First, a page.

our lives as a reflection of our values and who we really are.  Our negative emotions, she says, are very helpful in giving us clues.

What the hell are you doing?

This question was posed to Tess Vigeland when she quit her dream job.  Part of her exploration was asking, "How do you know when it's time to go?"  As she has been looking at what is coming up for her next, she said, "Sometimes you have to work really hard to figure out your career."

Chris Guillebeau is the founder of the World Domination Summit (WDS).  His three core values for the event are:
  • Community
  • Adventure 
  • Service
The key question was "How do we live a remarkable life in a conventional world?"   Over a dozen presentations offered insights and ideas. 

Cheers - Closing Toast by Armosa Studios

How is it to experience a gathering with 3,000 people who are seeking a remarkable life?  What kind of affect does it have?

Profound.  Sensational.  Life altering.

The percolating is still happening.  Questions are speeding through my body.

Back at the restaurant, the server brings the check, I calculate the 20%.  I have another second thought and pull out my wallet.  I leave a 50% tip.  She won't see this until I go.  I smile.  Spreading wealth is one way to lead a remarkable life.

Saturday, June 15, 2013

Slocan Lake

Touring my stomping grounds. 

Sunday, May 26, 2013

Monday, April 01, 2013


Part of what there is to see in Pendleton.

Saturday, March 30, 2013

Friday, March 01, 2013

Oasis Tulum

We found a deal.  A couldn't resist kind of thing.  And that is how we ended up on the Mayan Riviera.  It isn't on my bucket list.  Nor is an all inclusive.  And now having been-there-and-done-that, I can say I had a great time.  I like it when stories end up better than I imagined.  (I do hate it when events turn out worse than I imagined - it happened to me once - I'll tell you the story one day - it stars a cop, a courtroom and me.)

The reviews on TripAdvisor weren't grand.  A couple of weeks before departure, I went online to show a friend where I was going.  Three bad reviews in a row!  Where was I going??

The Oasis Tulum is 24 kilometres north of Tulum and 34 kilometres south of Playa del Carmen.  What I was excited about though was what was east of the resort.  Mar Caribe. 

As I remembered.  So many shades of blue.  Oasis Tulum is one of many, many resorts that edge Mar Caribe from Cancun south.   Our shuttle from the Cancun airport to our resort was 2 hours, to give a perspective of how many places were built for us winter-escapers.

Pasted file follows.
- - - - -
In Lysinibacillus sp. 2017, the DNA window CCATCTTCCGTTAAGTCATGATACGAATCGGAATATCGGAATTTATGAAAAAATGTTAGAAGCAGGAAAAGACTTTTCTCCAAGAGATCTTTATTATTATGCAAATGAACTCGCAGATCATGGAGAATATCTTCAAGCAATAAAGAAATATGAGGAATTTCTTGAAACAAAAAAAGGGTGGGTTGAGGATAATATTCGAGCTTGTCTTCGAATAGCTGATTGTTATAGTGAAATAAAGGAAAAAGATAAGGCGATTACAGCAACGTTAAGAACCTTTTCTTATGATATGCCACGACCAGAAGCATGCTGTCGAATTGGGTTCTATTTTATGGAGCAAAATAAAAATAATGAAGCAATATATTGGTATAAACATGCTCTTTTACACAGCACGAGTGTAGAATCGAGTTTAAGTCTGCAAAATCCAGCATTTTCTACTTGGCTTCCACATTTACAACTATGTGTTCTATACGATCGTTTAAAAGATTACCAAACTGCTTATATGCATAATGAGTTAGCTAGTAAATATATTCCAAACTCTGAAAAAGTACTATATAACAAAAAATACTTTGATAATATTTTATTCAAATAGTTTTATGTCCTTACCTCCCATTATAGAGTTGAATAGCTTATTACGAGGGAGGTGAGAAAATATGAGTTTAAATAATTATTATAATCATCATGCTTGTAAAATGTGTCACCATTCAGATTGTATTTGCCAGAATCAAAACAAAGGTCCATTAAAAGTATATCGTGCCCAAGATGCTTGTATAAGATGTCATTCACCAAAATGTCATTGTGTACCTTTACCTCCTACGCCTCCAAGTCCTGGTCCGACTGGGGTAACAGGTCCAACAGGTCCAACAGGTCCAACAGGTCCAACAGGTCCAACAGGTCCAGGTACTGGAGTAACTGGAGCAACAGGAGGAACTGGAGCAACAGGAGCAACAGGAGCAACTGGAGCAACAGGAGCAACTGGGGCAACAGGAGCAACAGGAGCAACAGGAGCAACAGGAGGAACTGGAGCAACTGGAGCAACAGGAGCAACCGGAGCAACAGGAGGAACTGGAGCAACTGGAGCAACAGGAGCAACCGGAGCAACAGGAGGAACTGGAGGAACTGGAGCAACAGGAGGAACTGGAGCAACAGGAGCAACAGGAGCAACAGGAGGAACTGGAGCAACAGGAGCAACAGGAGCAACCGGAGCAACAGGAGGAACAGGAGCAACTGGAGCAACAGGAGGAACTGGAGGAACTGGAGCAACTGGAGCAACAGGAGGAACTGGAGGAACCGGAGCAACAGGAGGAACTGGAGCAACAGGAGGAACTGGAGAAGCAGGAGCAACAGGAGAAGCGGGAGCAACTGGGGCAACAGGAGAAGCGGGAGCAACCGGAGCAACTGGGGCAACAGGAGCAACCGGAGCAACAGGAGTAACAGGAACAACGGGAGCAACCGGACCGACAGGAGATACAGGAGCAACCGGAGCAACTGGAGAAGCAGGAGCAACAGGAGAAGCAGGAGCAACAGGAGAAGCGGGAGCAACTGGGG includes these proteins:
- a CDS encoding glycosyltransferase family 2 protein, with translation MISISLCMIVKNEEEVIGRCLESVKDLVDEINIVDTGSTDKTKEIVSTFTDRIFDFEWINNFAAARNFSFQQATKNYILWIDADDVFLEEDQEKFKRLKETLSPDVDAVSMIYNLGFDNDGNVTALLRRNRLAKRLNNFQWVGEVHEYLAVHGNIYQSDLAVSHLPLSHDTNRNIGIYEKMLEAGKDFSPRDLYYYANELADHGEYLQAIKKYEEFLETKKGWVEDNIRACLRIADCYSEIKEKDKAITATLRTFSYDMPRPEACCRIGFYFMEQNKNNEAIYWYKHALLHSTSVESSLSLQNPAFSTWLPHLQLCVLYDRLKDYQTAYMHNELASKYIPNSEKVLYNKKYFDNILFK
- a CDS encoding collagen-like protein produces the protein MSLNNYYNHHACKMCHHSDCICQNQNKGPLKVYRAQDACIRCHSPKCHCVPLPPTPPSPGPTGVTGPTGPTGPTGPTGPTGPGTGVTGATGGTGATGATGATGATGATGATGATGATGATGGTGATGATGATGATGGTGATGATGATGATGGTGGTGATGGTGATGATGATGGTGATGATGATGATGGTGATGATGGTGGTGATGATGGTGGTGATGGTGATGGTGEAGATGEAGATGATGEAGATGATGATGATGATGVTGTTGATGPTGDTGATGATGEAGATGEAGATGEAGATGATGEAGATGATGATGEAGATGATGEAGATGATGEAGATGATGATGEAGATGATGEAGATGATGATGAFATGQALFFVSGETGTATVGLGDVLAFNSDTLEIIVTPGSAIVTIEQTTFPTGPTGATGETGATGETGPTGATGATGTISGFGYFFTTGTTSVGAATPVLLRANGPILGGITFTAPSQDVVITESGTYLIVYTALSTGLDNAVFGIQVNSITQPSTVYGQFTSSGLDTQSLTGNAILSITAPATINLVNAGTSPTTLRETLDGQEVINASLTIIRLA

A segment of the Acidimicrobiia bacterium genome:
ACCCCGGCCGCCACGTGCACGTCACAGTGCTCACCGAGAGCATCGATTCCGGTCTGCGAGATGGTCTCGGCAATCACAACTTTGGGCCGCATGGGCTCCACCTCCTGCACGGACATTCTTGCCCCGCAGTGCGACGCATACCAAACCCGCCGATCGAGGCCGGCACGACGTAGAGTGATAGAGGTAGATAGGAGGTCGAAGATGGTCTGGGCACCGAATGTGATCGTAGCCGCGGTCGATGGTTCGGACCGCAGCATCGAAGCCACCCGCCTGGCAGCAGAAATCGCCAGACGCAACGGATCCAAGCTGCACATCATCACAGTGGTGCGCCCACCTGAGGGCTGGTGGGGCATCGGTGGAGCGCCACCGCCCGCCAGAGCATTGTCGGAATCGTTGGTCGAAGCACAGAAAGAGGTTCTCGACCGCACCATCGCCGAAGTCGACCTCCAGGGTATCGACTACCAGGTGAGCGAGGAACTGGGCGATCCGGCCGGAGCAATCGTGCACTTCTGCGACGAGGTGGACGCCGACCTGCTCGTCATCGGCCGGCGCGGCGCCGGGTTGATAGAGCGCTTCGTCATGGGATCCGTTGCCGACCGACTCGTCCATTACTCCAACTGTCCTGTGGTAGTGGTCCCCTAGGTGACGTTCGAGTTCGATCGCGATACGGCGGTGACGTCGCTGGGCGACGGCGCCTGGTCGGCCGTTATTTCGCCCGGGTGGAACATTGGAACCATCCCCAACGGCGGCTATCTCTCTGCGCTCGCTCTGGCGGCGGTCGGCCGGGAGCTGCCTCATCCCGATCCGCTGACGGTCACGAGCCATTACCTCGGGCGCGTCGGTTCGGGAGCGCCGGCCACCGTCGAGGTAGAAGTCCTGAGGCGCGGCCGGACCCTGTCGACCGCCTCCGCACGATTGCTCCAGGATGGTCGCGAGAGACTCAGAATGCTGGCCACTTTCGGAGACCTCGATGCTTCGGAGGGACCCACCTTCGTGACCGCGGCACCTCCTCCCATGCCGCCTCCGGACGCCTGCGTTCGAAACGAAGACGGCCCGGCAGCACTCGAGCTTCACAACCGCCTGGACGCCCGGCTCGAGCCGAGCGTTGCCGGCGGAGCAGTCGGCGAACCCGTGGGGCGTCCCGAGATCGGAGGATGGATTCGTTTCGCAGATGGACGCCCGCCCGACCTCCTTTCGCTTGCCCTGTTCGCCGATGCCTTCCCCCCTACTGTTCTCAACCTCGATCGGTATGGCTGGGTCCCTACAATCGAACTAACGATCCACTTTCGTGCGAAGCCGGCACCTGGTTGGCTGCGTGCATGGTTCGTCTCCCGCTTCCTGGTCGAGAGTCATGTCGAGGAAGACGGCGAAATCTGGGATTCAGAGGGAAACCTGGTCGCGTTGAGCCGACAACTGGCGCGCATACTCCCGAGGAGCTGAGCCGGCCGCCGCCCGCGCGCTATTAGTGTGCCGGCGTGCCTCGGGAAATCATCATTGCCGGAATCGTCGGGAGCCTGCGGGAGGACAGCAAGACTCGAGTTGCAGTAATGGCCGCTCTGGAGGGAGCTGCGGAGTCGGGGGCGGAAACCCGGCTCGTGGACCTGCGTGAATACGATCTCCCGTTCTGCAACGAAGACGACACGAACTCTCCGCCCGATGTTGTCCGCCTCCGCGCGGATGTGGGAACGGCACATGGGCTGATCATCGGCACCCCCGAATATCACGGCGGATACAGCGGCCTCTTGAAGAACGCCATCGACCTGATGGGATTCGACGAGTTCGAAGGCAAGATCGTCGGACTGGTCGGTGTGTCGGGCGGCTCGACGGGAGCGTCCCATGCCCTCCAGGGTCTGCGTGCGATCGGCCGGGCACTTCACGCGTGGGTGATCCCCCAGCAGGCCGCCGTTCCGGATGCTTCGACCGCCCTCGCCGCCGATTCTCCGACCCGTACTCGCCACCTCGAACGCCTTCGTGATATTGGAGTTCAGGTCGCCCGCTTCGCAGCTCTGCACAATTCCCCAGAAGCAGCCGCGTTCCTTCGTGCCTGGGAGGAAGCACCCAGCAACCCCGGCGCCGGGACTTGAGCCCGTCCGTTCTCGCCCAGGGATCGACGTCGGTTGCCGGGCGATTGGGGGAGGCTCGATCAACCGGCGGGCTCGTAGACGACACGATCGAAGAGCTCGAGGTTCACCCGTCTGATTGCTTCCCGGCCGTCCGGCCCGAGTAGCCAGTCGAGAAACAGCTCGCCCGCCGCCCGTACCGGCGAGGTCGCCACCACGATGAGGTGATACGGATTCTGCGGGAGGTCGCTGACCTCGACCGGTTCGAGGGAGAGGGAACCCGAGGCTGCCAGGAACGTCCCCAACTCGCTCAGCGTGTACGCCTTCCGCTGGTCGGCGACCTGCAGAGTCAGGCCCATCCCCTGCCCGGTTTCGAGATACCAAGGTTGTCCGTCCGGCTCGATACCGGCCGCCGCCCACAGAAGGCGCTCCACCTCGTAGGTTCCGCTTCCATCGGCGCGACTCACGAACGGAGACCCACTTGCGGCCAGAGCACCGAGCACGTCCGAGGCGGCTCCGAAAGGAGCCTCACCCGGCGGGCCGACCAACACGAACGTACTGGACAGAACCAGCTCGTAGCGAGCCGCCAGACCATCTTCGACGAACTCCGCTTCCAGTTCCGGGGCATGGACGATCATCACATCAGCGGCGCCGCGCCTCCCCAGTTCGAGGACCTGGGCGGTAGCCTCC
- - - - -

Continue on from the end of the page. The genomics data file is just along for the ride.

The evening we arrived we couldn't see that we were in a smallish resort.  By the next morning, we knew the lay of the land.  It was an easy adjustment.  Sun.  Sand.  Water. 

One of the bonuses of a smaller resort (not that I have been to a large one) is that you get to see the same people every day.  Our travel rep, who welcomed us and made sure that we were organized to get the right transportation back to the airport, helped us in ways that are perplexing to a visitor.  He became the person that you want to have in a new country.  A confidante.   How much do you tip the waiter, the maid?  What is that word in Spanish?  And what lies outside of our gates?  Where are the places to go?  What do we have to watch out for?

For the first 6 days, we stayed within our resort.  There really was no reason to leave.  Everything was here.  But we wanted to see more.  And so it was on Day 7 that we decided to go to Playa del Carmen.  It was the first time in nearly a week that we traveled faster than 2 kilometres an hour.

There is something to be said for moving that slow in life.  Once in a while.

Life in a resort is highly organized.  Food.  Drinks.  Events.  Entertainment.  Even the towels.  Piles of them every day.  This was one of the complaints in the TripAdvisors' reviews.  Not enough beach towels.  I expect the hotel staff read TripAdvisor too because it was all corrected by the time we arrived.

Checking in at our hotel, we were banded with a plastic wristlet.   Each resort has its own colour. 

The day we went into Playa del Carmen, I was walking along the popular (and over rated) 5th Avenue when a man rushed up to me.

"Remember me?  I am your waiter from the Oasis Tulum?"

"No, I don't remember you."

"Sure you do."

"No, no.  I don't."